Lesson 2 – Basic Kung Fu stances

How to learn the 5 basic Kung Fu stances

After understanding what stances are and what is their meaning in the context of Kung Fu (read Lesson 9.1), let’s see the main ones (inherent to our style).

Note – This article has been asked by one of our Core Course practitioners on Patreon (see how to attend our home study classes here Learn Kung Fu online: a beginner-to-expert course).

The 5 core stances of Kung Fu

They are:

  1. Ma Bu (horse stance) – Similar to the position of who rides, it is the most famous and important of all the Kung Fu stances (read The correct position of the rider (ma bu))
  2. Gong Bu (bow-arrow stance) – A stable position to push, punch, resist and more (read The correct position of the bow / arrow (gong bu))
  3. Xu Bu (cat stance) – Front leg empty, ready to kick (read The correct cat stance (xu bu))
  4. Pu bu (crouch stance) – Down to the ground but ready to act ([to be added])
  5. Zuo Bu (crossed leg stance) – This stance can be used to exploit the spiral force ([to be added])

A note by Master Kongling – In terms of training, all the other Kung Fu stances can be related to these ones (that are fundamentally from Shaolin). If you are able to correctly perform these, you will be easily capable to implement the others (from other styles, etc.). There are several versions and ways of execution of these stances (as you saw in the previous lesson) and each of them has its own meaning (to know, explore and experience). As far as we are concerned, these are the ones that have proved to be the most functional (I personally did several tests, read also Is it legit?).

How to train the fundamental stances

To know how to position your body is (relatively) simple but it does not mean to be able to implement them correctly. Theoretical knowledge is only the first step, the second (and most important) is training.

We have to condition our body to them: let’s see how.

1. Standing stamina

The steps to build standing stamina (read Standing stamina: what is and its development):

  • For a beginner, the first goal is to arrive to maintain each stance for 1 minute
  • It is not simple as it may appear, initially, it is likely that you experience pain / discomfort (it is quite normal)
  • You must remain completely motionless (if you can practice in front of a mirror it is perfect)
  • Try to understand the meaning of each stance, you have to seek absolute balance, effectivity, symmetry and stability
  • Each position should be maintained within a combat (this means that you must be solid as rocks and not fall to the first wind chill; you have to aim to be at the same time relaxed and immoveable)
  • Lower is better (read Kung Fu rooting: the pyramid concept) but don’t ask yourself too much right away or you will risk damaging your body (take care especially of your knees)
  • You must build the right standing stamina step by step, increasing the time and lowering the height
  • Once acquired a certain ability, the stances should become “comfortable”, solid and ready to express explosive power (to reach this goal faster you can gradually implement weights, read for example The weighted vest)
  • Needless to say, training only positions strengthens you but is totally useless without the rest of the technical baggage

2. Explosive power

The next phase requires to develop explosive power:

  • Jump from a normal fighting guard position (read Lesson 5.2) to the specific stance you are training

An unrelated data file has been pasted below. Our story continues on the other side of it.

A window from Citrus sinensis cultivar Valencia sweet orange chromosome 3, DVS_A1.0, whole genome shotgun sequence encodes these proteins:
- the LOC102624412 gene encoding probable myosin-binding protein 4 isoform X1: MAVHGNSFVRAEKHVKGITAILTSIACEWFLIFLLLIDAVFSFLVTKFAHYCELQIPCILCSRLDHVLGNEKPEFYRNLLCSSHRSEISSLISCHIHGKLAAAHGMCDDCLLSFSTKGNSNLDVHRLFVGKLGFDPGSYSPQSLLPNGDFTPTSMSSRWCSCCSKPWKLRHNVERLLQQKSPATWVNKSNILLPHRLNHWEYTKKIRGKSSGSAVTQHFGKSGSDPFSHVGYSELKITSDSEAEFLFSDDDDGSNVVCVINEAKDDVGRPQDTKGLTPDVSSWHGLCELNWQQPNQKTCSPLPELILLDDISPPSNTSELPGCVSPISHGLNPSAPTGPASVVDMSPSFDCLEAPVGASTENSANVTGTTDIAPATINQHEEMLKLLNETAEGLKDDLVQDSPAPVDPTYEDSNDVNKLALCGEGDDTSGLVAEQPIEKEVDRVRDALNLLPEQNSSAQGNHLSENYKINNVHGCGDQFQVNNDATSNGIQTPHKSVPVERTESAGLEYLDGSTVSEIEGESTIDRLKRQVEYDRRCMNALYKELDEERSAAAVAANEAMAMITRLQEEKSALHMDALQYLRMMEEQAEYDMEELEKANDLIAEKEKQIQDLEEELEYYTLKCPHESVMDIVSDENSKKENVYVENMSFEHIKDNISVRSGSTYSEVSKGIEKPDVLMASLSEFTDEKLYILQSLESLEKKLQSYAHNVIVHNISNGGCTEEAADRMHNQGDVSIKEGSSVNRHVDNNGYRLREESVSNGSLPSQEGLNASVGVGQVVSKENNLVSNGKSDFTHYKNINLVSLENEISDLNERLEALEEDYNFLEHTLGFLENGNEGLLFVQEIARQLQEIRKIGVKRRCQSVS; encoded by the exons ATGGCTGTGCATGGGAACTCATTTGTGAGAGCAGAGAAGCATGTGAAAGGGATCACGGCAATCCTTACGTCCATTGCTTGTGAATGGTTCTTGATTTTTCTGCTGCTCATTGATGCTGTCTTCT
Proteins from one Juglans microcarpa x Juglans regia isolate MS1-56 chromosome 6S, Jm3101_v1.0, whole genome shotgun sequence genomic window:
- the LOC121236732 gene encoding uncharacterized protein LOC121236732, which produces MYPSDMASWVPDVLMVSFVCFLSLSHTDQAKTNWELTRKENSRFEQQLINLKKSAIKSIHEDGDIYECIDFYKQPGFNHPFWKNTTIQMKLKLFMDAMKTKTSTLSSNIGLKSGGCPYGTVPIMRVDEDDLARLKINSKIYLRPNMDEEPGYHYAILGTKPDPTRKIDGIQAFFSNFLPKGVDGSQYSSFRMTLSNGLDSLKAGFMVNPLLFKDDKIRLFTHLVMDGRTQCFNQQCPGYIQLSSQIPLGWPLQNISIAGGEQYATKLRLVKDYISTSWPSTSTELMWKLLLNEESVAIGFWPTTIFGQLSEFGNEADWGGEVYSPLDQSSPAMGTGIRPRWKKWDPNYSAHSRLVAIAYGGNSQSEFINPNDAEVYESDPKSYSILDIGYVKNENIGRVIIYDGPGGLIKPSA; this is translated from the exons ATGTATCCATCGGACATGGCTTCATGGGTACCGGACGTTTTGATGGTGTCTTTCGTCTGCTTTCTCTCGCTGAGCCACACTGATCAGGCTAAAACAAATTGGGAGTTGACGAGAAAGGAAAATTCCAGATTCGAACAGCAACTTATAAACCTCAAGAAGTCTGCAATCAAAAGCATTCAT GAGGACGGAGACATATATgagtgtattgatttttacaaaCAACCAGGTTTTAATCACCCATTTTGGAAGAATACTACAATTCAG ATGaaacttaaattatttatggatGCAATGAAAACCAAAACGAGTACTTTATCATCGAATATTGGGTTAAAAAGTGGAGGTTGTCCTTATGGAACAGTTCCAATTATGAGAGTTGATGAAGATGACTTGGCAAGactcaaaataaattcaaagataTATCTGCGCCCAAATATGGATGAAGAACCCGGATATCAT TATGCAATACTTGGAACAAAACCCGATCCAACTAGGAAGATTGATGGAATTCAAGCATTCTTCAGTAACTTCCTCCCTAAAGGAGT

• Try to arrive precisely in the stance, without adjusting anything (no vibrations, corrections, unbalance, etc.)
  • Use your breath correctly, when you open or go down, breathe out, when you close or go up, breathe in (use the warrior’s breathing, read Breathe Yoga: the warrior’s breathing)
  • If the stance is not symmetric (like Ma Bu), jump on the position to the left, return to the initial one with a jump and with another jump execute it to the right (repeat the cycle)
  • Another useful option for the asymmetric stances is the full-body rotation (from one side to the other)
  • Each session can be of 5-10 minutes (mixing various stances or executing one by one)
  • Try not to lose focus on the increase of precision and quality of each stance (read also 7 principles to become a better fighter)
  • If the stance allows it, you can also add single or multiple punches (just to insert a training variation but only if this does not damage the quality of our stances read Same exercises, different execution)

A note by Master Kongling – Especially in the past it was very hard to be able to move a Shaolin monk when he was rooted in a fundamental fighting stance (eg. Ma Bu) and for a not practitioner is was almost impossible (read Ancient Shaolin monks vs modern ones). This is the type of standing stamina you should search for.

In the next article, we will talk about balance / stability.

In-depth video courses

In-depth articles

Questions

Reply in the comments and share your experience:

  • What is the hardest Kung Fu stance to perform?

Author: Master Kongling

Founder of 6 Dragons Kung Fu.

How to master 6 Dragons Kung Fu?

Are you searching for:

  • Daily training exercises?
  • Synthetic theory and concepts?
  • A step by step path from white to black belt?
  • A path (clear, consequential and gradual) designed to build real martial skills?
  • A direct contact with Master Kongling?

Go to our Patreon page and choose a training plan: starting from the Practitioner level, you will gain access to all this and much more.

Inside each Premium Lesson, you will receive the same teaching (practices, tips, concepts, small secrets and corrections) reserved to the live students of Master Kongling.

Important - Once a certain number of registrations are reached, no other participants can be accepted. For more information write to: [email protected].

Support us (1€ / month):